the problem at hand to achieve the goal of obtaining the reward. Subjects can see the
reward through the transparent barrier, but they cannot directly access the food; therefore,
they must move around the barrier to reach the reward. To succeed in this task, subjects
must understand the physical state of the world (object permanence and solidity
principle) and exhibit an appropriate behavioral response (detour-reaching).
The simplicity of the cylinder task makes it easily amenable to comparative studies.
Indeed, researchers have tested several dozen species, ranging from pigeons to primates.
Overall, great apes, capuchin monkeys, rhesus macaques, canids, and corvids perform the
best with greater than 70% correct responses (Figure 2). Interestingly, some corvids
match or even surpass the performance of great apes.
Figure 2. Species performance in cylinder task. MacLean et al. (2014) and Kabadayi et
al. (2016) tested a combined 36 species of birds and mammals in the cylinder task. They
report each species’ mean percentage of correct trials during the Testing Phase.
Researchers have examined several evolutionary factors that may account for these
species differences in performance. Phylogenetic comparative methods indicate that
absolute brain volume predicts species differences in performance, along with relative
brain volume and dietary breadth. However, species differences in performance may also
result from how the animals engage in the task. Factors such as a subject’s motivation,
prior experience with opaque/transparent barriers, amount of habituation and training
trials prior to testing, and the degree of experimenter involvement during the task can
influence performance. Therefore, without further investigation into the various
contextual factors that impact performance, species differences should be interpreted with
The cylinder task is one of a suite of inhibitory control tasks. To assess whether
inhibitory control is a unitary construct, researchers have tested the same subjects in
multiple inhibitory control tasks. In general, within-individual performance across
inhibitory control tasks, e.g., A-not-B and the cylinder task, does not correlate. These
findings suggest that inhibitory control is multi-faceted and that various inhibitory control
tasks vary in the precise mechanisms activated.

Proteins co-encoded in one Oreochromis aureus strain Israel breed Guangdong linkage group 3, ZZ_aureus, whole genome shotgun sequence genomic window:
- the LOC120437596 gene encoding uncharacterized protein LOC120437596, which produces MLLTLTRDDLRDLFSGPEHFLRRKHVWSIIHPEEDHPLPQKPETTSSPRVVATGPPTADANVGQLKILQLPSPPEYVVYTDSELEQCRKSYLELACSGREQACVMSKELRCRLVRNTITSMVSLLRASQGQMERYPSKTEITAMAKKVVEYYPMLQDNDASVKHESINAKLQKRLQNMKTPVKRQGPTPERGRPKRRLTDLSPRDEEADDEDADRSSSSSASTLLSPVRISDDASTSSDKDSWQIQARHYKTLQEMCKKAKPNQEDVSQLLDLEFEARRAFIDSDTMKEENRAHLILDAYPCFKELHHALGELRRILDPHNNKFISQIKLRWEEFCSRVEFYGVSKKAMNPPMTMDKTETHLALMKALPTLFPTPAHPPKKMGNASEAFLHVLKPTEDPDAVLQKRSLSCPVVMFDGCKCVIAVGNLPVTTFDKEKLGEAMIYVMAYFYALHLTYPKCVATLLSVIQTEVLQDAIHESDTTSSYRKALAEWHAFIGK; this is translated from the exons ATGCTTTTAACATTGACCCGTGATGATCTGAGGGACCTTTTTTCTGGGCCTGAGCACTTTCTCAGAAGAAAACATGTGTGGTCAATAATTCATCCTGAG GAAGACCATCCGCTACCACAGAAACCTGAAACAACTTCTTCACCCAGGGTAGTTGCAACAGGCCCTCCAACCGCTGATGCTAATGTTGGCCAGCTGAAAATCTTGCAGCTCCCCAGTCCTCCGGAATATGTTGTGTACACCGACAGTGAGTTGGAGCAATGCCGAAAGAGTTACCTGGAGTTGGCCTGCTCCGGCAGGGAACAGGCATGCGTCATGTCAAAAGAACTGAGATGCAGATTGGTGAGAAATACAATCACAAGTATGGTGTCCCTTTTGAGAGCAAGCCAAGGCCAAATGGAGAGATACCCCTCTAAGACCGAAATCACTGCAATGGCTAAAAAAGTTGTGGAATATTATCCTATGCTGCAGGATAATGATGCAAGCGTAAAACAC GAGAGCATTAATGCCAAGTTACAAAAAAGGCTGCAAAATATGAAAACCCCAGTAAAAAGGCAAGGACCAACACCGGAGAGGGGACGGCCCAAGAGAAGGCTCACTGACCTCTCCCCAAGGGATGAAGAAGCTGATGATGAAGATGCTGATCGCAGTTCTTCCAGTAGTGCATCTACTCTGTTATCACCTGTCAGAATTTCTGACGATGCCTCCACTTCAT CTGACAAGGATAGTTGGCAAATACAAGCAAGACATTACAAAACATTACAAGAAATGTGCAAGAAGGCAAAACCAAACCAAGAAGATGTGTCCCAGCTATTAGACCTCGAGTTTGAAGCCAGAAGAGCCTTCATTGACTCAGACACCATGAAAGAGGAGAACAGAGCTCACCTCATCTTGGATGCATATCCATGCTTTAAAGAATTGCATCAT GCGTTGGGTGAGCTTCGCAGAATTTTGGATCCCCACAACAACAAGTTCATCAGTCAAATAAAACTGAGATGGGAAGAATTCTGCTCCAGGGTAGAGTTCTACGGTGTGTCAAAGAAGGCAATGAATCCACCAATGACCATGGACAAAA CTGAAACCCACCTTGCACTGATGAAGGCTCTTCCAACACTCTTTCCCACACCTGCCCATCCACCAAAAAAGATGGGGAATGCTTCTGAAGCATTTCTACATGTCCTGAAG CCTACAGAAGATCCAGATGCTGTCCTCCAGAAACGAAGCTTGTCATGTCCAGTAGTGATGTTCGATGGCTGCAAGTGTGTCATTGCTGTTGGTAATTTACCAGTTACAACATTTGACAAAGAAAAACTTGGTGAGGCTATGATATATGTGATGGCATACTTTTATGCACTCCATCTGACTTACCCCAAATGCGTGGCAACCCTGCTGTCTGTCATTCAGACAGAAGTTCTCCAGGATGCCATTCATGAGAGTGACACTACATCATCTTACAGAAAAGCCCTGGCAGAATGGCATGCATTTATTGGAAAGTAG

Inhibitory control is a critical component of executive functioning, ensuring that
individuals maintain appropriate, goal-directed behavior. Detour tasks, such as the
cylinder task, test an individual’s ability to inhibit a prepotent desire to move directly
toward a visible reward. Species vary in their propensity to correctly solve the detour
task, and there may be evolutionary reasons for the species differences. Yet, we currently
do not have a clear understanding of the contextual factors influencing performance on
the detour task. Such data would be useful in elucidating the proximate mechanisms
subjects use during task performance and could clarify why results across multiple
inhibitory control tasks do not always correlate.
A not B problem
Transfer of learning
Go/no go procedure
Beran, M. J., Savage-Rumbaugh, E. S., Pate, J. L., & Rumbaugh, D. M. (1999). Delay of
gratification in chimpanzees (Pan troglodytes). Developmental Psychobiology,
34(2), 119–127. https://doi.org/10.1002/(SICI)1098-
Boogert, N. J., Anderson, R. C., Peters, S., Searcy, W. A., & Nowicki, S. (2011). Song
repertoire size in male song sparrows correlates with detour reaching, but not with
other cognitive measures. Animal Behaviour, 81(6), 1209–1216.
Boysen, S. T., & Berntson, G. G. (1995). Responses to quantity: Perceptual versus
cognitive mechanisms in chimpanzees (Pan troglodytes). Journal of Experimental
Psychology: Animal Behavior Processes, 21(1), 82–86.
Diamond, A. (1981). Retrieval of an object from an open box: The development of
visual-tactile control of reaching in the first year of life. Society of Research in
Child Development Abstracts, 3(78).
Grosch, J., & Neuringer, A. (1981). Self-control in pigeons under the Mischel paradigm.
Journal of the Experimental Analysis of Behavior, 35(1), 3–21.
Kabadayi, C., Taylor, L. A., Bayern, A. M. P. von, & Osvath, M. (2016). Ravens, New
Caledonian crows and jackdaws parallel great apes in motor self-regulation
despite smaller brains. Royal Society Open Science, 3(4), 160104.
Köhler, W. (1925). The Mentality of Apes. London: Routledge and Kegan Paul.
MacLean, E. L., Hare, B., Nunn, C. L., Addessi, E., Amici, F., Anderson, R. C., … Zhao,
Y. (2014). The evolution of self-control. Proceedings of the National Academy of
Sciences, 201323533. https://doi.org/10.1073/pnas.1323533111
MacLean, E. L., Sandel, A. A., Bray, J., Oldenkamp, R. E., Reddy, R. B., & Hare, B.
(2013). Group Size Predicts Social but Not Nonsocial Cognition in Lemurs. PLoS
ONE, 8(6), e66359. https://doi.org/10.1371/journal.pone.0066359
Mcculloch, T. L., & Pratt, J. G. (1934). A study of the pre-solution period in weight
discrimination by white rats. Journal of Comparative Psychology, 18(2), 271–
Mishkin, M., & Pribram, K. H. (1955). Analysis of the effects of frontal lesions in
monkeys: I. Variations of delayed alternations. Journal of Comparative and
Physiological Psychology, 48(6), 492. https://doi.org/10.1037/h0040318
Piaget, J. (1954). The construction of reality in the child (Vol. xiii). New York, NY, US:
Basic Books. https://doi.org/10.1037/11168-000
Ramseyer, A., Pele, M., Dufour, V., Chauvin, C., & Thierry, B. (2006). Accepting loss:
the temporal limits of reciprocity in brown capuchin monkeys. Proceedings of the
Royal Society B: Biological Sciences, 273(1583), 179–184.